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now this makes perfect sense

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ProfilePosted byOptionsPost Date


AnnCardiff Report 15 Mar 2013 20:18

You're a sick senior citizen and the government says they are going to sellyour house to pay for your nursing care.So what do you do?

Our plan gives anyone 65 years or oldera gun and 4 bullets. You are allowed toshoot four Politicians.

Of course, this means you will be sentto prison..... where you will get three mealsa day, a roof over your head, central heating,air conditioning and all the health careyou need!
Need new teeth? No problem.Need glasses? That's great.Need a new hip, knees, kidney, lungs or heart?They're all covered.
As an added bonus, your kids can comeand visit you as often as they do now.

And who will be paying for all of this?It's the same government that just toldyou that they cannot afford to pay foryour nursing care.
And you can get rid of 4 useless politicianswhile you are at it.
Plus, because you are a prisoner you don'thave to pay income tax.
Is this a great country or what?


JackBunion Report 15 Mar 2013 20:25

Can't fault your logic, Ann :-D Wife and siblings having to sell mil's house to continue paying her care home costs. And she is only in there (paying £700 a week) because she keeps falling over and bruising herself. Otherwise she is still quite well and able to look after herself.

Went past a new Youth Offenders Institute last week. Costs us £6,000 a week to keep each inmate happy in there :-( :-(


AnnCardiff Report 15 Mar 2013 20:46

never have to sell your home to pay for your care - do what my parents did and what I've done

my parents signed their home over to me and my sister so effectively they had no assets to speak of and my mother ended up in a home

I have signed my house over to my son so it will never have to be sold to pay for my care should I have to go into a home - God forbid


Mersey Report 15 Mar 2013 20:47

Dont get me started Ann :-| :-|

You are defintley on my wave length on this one


RolloTheRed Report 15 Mar 2013 20:58

The UK, unlike most countries ( inc the USA ) does not tax capital gains on a principal house, whether a mansion or 1 bed flat in Leeds. Over 40 years the gains are far from insignificant such that inflation has paid of the greater part of many mortgages.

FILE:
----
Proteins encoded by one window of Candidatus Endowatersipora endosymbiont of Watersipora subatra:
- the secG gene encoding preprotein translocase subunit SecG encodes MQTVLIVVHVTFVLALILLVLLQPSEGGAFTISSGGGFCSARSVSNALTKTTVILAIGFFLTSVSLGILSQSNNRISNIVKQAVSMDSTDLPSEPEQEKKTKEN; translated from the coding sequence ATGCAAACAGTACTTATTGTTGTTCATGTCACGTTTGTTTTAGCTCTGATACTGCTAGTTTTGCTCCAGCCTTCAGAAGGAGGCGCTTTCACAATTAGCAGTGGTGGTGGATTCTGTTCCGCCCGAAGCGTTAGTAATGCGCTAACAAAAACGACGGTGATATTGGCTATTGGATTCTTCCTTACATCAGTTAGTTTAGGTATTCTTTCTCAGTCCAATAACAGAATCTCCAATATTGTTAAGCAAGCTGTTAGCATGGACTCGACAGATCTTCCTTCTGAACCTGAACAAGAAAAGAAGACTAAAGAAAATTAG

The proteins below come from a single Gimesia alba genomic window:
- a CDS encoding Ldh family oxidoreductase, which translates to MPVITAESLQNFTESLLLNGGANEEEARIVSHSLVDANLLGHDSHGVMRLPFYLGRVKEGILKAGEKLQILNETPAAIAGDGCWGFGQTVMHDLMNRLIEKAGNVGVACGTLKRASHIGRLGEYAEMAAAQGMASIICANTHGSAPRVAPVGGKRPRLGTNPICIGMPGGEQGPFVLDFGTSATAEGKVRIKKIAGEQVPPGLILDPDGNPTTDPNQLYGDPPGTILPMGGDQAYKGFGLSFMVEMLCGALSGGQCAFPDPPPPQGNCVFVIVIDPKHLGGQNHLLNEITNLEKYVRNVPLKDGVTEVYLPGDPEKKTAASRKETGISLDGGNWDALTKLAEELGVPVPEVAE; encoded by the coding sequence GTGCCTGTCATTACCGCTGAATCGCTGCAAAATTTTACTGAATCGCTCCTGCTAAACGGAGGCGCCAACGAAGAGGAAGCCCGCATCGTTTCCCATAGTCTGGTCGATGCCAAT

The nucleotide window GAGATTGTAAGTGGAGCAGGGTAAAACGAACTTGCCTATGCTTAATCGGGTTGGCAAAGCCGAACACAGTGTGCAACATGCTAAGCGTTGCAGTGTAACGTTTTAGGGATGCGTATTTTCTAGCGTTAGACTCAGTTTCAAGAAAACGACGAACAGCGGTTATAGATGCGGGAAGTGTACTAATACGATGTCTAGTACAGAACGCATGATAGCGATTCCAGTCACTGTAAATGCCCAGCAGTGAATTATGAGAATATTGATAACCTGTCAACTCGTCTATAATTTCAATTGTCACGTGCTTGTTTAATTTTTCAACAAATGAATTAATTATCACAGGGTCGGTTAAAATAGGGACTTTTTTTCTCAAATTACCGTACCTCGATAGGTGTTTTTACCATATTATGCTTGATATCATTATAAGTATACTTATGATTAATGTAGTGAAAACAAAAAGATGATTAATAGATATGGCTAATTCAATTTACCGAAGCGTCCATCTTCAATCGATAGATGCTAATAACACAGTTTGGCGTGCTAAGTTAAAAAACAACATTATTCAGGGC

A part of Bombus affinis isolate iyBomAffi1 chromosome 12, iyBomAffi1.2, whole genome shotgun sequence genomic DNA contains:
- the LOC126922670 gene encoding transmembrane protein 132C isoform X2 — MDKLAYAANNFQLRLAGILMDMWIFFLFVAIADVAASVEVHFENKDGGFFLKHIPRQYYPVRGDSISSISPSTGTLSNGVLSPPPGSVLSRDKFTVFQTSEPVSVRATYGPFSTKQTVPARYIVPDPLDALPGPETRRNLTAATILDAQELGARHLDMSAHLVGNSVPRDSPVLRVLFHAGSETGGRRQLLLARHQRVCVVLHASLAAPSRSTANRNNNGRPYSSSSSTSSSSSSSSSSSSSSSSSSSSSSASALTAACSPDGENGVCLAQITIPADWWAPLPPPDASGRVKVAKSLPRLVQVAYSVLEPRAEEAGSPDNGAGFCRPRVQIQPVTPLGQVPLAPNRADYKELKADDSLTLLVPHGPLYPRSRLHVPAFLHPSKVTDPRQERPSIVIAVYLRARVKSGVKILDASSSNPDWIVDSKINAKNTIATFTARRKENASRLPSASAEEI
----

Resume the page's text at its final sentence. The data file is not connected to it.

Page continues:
It is far from unknown for potential heirs to be dismayed that a few hundred thousand pounds of unearned dosh is going to be diluted paying for some of grannie's health care.

People will be able to stay in their homes during their lifetime and charges can be paid in other ways eg by relatives, investments etc.

I cannot see any obvious reason why taxpayers in general should pick up the tab.



JackBunion Report 15 Mar 2013 21:13

Isn't NHS the answer, Rollo? Cradle to grave?

An elderly great aunt of my wife was a spinster and a teacher all her working life. Lived with her spinster sister and they both lived frugally and had a lot of savings. Sister died and aunt moved at age of 78 into a residential home near Merthyr Tydfil. Most of those savings evaporated in home costs as she died aged 96 and needed expensive nursing care latterly. And ladies living exactly the same as her were being subsidised by local council.

She did leave some money to her only two close living relatives, an elderly nephew and niece. But 20 years earlier they would have inherited a lovely house in the Vale of Glamorgan and a substantial sum of money. Seems unfair system to me. I want to hand something to my family.

~flying doctor~

~flying doctor~ Report 15 Mar 2013 21:26

I have been a tax payer for 49 years and am still part time working. I have a right to leave to my children some of the money I have saved and put in to my home. I have never asked the state for a penny.However, people who have not worked, and spent all they got will not have to pay a penny if they go into a home. Do you call this fair Rollo. :-|